Virginia Decriminalizes Marijuana

Governor Ralph Northam recently approved landmark legislation decriminalizing the possession of marijuana in Virginia. Possession of small amounts of marijuana will no longer be punishable with jail time when the legislation takes effect on July 1, 2020. This will make Virginia the 26th state either to decriminalize the drug or to legalize its recreational use by adults. This act means approximately 30,000 people every year will no longer be branded as criminals, leaving them with a permanent criminal charge on their records.

The bill to decriminalize possession had bipartisan support in both Virginia chambers, and passed the House on a 56-36 vote and the Senate on a vote of 27-12.

Under existing law, possession of up to one half-ounce of marijuana is considered a Class 1 Misdemeanor, and a violation that is punishable by up to 30 days in jail, along with a maximum fine of $500. Possession of hash and other cannabis concentrates is currently punishable as a felony. Even though hefty fines and driver’s license suspensions are more common in actual practice than jail time, one State Crime Commission study in July 2017 showed that 127 people were then being held in custody solely on a marijuana charge.

The new legislation, however, is not the same thing as “legalization” of marijuana. Decriminalization means that penalties involving jail or prison time have been eliminated. Only a fine remains in place. The sale of marijuana and its products will remain a criminal offense. True legalization would mean that all penalties for marijuana possession would be removed, and sales would typically be permitted. State law may place restrictions on such sales, which include licensing, taxation, or other administrative involvement. 

Pursuant to legislation, marijuana remains in this quasi-illegal state. A violation of the law will be treated like a minor traffic violation. There will be a civil fine of $25 for possession. This is for up to an ounce of the marijuana plant itself or products derived from it, which include hash and oil concentrates. The legislation will also limit access to some records relating to past and future charges for possession. The new law also prohibits employers and educational institutions from inquiring about prior violations. The legislation does, however, contain exceptions that will allow law enforcement agencies access to such information. The information continues to appear in the court’s public online database.

Northam it made clear, before the recent legislative session began, that he doesn’t yet support full legalization of marijuana, and House lawmakers rejected legalization proposals even before they reached the floor. But both House and Senate members have indicated that they will study legalization proposals and take them up again next session.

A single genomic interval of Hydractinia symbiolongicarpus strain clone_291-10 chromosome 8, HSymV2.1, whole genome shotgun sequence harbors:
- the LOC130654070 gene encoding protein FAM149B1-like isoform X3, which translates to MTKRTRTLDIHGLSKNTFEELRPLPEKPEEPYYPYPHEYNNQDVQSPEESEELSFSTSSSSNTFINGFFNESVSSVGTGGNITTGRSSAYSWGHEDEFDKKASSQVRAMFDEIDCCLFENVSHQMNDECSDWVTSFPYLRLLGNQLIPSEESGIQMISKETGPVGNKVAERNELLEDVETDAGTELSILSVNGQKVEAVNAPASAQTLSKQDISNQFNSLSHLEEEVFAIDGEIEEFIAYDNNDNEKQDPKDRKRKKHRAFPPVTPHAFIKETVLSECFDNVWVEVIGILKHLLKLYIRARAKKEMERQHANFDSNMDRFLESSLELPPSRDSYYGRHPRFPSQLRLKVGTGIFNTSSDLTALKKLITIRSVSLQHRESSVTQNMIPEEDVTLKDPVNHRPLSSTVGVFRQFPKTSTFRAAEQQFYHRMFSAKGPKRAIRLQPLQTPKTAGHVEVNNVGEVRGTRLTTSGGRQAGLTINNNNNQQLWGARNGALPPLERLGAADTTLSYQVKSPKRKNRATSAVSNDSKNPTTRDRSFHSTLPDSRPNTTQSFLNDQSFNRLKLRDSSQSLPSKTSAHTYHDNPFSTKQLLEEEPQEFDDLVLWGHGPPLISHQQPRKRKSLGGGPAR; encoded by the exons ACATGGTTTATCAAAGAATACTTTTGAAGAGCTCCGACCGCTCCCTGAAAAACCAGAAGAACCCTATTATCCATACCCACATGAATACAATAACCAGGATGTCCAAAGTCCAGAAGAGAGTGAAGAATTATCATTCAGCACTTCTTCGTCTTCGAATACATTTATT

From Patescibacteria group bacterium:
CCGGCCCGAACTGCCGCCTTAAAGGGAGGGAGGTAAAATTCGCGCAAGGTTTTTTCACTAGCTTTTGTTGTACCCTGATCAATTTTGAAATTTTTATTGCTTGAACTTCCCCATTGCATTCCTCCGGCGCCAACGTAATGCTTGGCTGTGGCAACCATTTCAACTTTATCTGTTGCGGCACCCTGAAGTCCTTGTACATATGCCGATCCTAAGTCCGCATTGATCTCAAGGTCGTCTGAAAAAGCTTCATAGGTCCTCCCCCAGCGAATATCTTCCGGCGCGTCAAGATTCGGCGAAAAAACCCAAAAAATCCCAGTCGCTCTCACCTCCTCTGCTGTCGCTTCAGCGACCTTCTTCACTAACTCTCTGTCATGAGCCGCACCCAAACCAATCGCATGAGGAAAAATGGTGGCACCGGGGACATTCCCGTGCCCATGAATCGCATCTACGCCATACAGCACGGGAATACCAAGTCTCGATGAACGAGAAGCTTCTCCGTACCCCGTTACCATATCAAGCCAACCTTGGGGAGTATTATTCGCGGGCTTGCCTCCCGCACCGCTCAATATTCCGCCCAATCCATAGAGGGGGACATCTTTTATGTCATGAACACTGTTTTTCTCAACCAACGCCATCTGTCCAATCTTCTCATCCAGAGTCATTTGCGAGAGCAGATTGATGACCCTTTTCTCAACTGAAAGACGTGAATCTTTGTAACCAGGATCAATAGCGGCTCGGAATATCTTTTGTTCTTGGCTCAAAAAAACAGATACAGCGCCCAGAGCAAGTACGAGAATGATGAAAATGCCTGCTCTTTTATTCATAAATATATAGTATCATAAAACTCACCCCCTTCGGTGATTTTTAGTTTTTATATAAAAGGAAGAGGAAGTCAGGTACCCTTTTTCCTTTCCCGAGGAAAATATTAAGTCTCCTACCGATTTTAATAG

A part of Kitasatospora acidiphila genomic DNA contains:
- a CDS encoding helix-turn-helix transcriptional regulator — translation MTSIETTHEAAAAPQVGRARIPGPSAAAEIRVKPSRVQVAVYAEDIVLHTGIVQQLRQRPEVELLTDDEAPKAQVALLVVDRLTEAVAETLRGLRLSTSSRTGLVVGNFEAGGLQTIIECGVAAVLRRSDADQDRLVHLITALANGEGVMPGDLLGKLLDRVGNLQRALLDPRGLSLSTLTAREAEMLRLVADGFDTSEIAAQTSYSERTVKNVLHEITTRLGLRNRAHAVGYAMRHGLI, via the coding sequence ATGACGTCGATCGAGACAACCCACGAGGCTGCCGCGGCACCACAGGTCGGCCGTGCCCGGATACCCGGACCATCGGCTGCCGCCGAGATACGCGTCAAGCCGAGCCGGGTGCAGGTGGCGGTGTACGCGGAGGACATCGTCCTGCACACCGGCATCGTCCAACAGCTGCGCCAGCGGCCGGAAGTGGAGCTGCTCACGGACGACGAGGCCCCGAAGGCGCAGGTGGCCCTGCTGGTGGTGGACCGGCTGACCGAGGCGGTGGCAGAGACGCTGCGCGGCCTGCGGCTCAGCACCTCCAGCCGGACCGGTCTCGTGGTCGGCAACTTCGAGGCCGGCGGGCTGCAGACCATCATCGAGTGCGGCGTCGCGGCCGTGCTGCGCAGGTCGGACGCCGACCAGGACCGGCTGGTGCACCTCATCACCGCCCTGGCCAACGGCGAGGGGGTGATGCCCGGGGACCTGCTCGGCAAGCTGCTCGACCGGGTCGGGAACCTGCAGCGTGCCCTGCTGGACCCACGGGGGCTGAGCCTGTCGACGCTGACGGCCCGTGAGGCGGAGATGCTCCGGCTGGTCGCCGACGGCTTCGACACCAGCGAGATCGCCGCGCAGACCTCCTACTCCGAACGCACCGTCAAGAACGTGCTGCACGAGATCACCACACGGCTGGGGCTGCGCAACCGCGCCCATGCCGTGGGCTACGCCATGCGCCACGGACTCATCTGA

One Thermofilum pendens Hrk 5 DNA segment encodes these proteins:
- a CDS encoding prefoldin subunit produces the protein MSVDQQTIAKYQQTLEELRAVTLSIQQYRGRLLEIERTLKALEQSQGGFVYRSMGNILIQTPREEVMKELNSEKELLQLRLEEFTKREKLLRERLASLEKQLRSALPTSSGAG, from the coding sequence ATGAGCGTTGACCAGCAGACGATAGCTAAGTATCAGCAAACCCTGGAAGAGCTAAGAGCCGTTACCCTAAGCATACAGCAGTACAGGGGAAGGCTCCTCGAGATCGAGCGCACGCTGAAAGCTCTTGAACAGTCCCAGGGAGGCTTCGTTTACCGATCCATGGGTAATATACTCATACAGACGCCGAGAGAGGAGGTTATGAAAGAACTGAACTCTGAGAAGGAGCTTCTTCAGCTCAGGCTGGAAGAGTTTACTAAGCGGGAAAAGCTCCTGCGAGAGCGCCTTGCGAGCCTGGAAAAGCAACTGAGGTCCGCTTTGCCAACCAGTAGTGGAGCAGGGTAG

Many advocacy groups, including the ACLU of Virginia and Virginia Marijuana Justice, initially pressed lawmakers to legalize marijuana fully this year. Those groups argue that disproportionate enforcement based on race or ethnicity will continue to take place even after decriminalization, albeit with penalties that will be less Draconian than under current law. Advocates of legalization also are concerned that decriminalization keeps in place bans on selling marijuana. This means that even medical users would not have any legal source. Criminal organizations, therefore, will still have a source of revenue, and will use that money for their other, perhaps more violent, operations around the world. Those groups also say that fines, while less punitive than jail time, will still cause problems due to the fact that such fines may be applied in a racially-discriminatory manner. At $25, it seems like a minor problem at best.

Marijuana arrests in 2018 (the most recent year for which full information is available) had reached the highest level in at least 20 years. Law enforcement agencies around the state reported almost 29,000 arrests. Lawmakers behind the new act say that decriminalization is an important step in addressing the disproportionate enforcement of existing marijuana laws on disadvantaged residents. Advocates claim that the disparity in arrests cannot easily be explained without reference to bias. This disparity had already led a few local prosecutors to take matters into their own hands and adopt blanket-dismissal policies. Judges, however, have refused to go along with these policies.

Eleven states and the District of Columbia have legalized marijuana, although Vermont and DC do not allow legal sales of the drug. Sixteen other states, now including Virginia, have decriminalized pot possession.

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